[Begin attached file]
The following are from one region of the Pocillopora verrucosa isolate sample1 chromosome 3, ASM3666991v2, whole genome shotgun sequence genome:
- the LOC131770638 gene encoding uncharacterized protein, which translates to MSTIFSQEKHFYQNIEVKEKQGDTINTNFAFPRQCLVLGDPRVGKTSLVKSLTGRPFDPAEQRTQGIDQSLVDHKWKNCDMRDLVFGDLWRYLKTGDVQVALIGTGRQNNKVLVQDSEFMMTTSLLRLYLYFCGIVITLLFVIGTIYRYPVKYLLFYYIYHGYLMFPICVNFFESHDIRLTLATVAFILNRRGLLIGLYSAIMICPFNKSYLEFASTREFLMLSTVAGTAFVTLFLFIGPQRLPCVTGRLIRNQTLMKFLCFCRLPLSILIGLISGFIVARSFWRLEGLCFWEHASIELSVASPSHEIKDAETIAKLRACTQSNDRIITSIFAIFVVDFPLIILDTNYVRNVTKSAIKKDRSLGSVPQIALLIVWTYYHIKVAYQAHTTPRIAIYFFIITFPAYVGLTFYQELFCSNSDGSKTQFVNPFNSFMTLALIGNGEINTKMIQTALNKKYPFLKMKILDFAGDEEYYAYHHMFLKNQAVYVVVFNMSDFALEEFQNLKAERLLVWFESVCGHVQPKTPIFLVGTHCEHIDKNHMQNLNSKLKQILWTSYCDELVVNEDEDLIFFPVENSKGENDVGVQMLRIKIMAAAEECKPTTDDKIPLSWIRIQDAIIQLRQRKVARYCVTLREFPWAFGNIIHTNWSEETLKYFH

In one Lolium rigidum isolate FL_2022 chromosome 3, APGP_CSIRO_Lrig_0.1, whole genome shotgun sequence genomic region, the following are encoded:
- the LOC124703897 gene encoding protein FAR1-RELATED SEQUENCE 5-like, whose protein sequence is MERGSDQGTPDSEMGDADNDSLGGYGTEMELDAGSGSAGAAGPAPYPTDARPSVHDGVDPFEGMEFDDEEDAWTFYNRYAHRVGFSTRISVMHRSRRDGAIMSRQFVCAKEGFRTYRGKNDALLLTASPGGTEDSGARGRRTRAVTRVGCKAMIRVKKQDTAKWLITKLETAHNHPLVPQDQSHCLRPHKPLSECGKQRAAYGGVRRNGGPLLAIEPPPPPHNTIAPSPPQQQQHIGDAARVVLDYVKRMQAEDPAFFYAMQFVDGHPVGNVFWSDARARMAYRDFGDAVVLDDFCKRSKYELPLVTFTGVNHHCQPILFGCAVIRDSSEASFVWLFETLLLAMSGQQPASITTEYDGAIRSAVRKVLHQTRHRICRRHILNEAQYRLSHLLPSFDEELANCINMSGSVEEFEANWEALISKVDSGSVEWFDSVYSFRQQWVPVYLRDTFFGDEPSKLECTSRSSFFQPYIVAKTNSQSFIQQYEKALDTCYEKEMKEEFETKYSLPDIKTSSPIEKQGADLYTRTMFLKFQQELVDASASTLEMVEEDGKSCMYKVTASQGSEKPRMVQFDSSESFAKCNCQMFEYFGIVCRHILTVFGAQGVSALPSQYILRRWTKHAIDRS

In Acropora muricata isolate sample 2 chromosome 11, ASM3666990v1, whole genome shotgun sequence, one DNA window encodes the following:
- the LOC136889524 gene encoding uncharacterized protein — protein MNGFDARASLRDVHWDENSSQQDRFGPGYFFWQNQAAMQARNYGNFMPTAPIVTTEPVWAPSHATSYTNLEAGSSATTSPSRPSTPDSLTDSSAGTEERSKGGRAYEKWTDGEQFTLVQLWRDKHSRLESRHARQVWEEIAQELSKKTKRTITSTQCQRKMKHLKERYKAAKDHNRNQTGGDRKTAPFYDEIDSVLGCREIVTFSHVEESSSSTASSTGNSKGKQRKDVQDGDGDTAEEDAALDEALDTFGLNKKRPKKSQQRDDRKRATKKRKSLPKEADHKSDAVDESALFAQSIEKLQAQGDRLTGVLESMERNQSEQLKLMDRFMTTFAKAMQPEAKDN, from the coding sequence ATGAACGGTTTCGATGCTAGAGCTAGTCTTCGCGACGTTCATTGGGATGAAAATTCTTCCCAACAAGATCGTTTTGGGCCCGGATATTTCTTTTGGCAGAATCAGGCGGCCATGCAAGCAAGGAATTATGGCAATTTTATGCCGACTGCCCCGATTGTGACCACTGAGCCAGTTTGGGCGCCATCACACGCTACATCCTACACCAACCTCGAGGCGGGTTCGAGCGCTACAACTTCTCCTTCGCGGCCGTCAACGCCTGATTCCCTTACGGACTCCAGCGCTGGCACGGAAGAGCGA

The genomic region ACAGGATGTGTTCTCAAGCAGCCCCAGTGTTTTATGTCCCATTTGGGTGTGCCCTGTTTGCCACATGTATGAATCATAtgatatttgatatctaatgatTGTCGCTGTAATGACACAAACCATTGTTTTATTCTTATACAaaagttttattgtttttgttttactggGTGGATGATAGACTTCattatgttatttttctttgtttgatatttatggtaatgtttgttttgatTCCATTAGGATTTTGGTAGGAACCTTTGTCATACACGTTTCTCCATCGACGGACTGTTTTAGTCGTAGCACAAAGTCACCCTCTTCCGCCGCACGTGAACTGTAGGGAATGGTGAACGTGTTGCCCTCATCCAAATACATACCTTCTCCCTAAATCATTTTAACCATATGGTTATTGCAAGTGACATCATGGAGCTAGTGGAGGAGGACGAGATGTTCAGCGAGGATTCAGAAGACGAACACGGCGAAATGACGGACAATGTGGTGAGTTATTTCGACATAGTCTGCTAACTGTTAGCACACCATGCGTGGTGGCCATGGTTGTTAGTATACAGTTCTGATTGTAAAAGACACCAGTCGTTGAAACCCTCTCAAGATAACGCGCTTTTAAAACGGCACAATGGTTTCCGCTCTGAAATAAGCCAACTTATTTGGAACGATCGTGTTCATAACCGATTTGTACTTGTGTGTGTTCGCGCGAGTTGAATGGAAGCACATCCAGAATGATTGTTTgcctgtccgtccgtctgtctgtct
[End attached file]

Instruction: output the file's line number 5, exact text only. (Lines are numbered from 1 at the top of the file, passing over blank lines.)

In Acropora muricata isolate sample 2 chromosome 11, ASM3666990v1, whole genome shotgun sequence, one DNA window encodes the following: